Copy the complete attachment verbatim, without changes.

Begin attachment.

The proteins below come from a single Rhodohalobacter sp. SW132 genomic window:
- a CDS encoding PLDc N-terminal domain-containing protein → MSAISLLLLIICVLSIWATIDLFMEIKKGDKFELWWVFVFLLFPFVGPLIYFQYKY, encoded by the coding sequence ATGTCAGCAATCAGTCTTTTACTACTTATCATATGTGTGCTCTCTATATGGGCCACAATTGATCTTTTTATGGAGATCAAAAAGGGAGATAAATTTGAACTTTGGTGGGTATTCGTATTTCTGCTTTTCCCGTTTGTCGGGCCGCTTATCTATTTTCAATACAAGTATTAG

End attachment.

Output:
The proteins below come from a single Rhodohalobacter sp. SW132 genomic window:
- a CDS encoding PLDc N-terminal domain-containing protein → MSAISLLLLIICVLSIWATIDLFMEIKKGDKFELWWVFVFLLFPFVGPLIYFQYKY, encoded by the coding sequence ATGTCAGCAATCAGTCTTTTACTACTTATCATATGTGTGCTCTCTATATGGGCCACAATTGATCTTTTTATGGAGATCAAAAAGGGAGATAAATTTGAACTTTGGTGGGTATTCGTATTTCTGCTTTTCCCGTTTGTCGGGCCGCTTATCTATTTTCAATACAAGTATTAG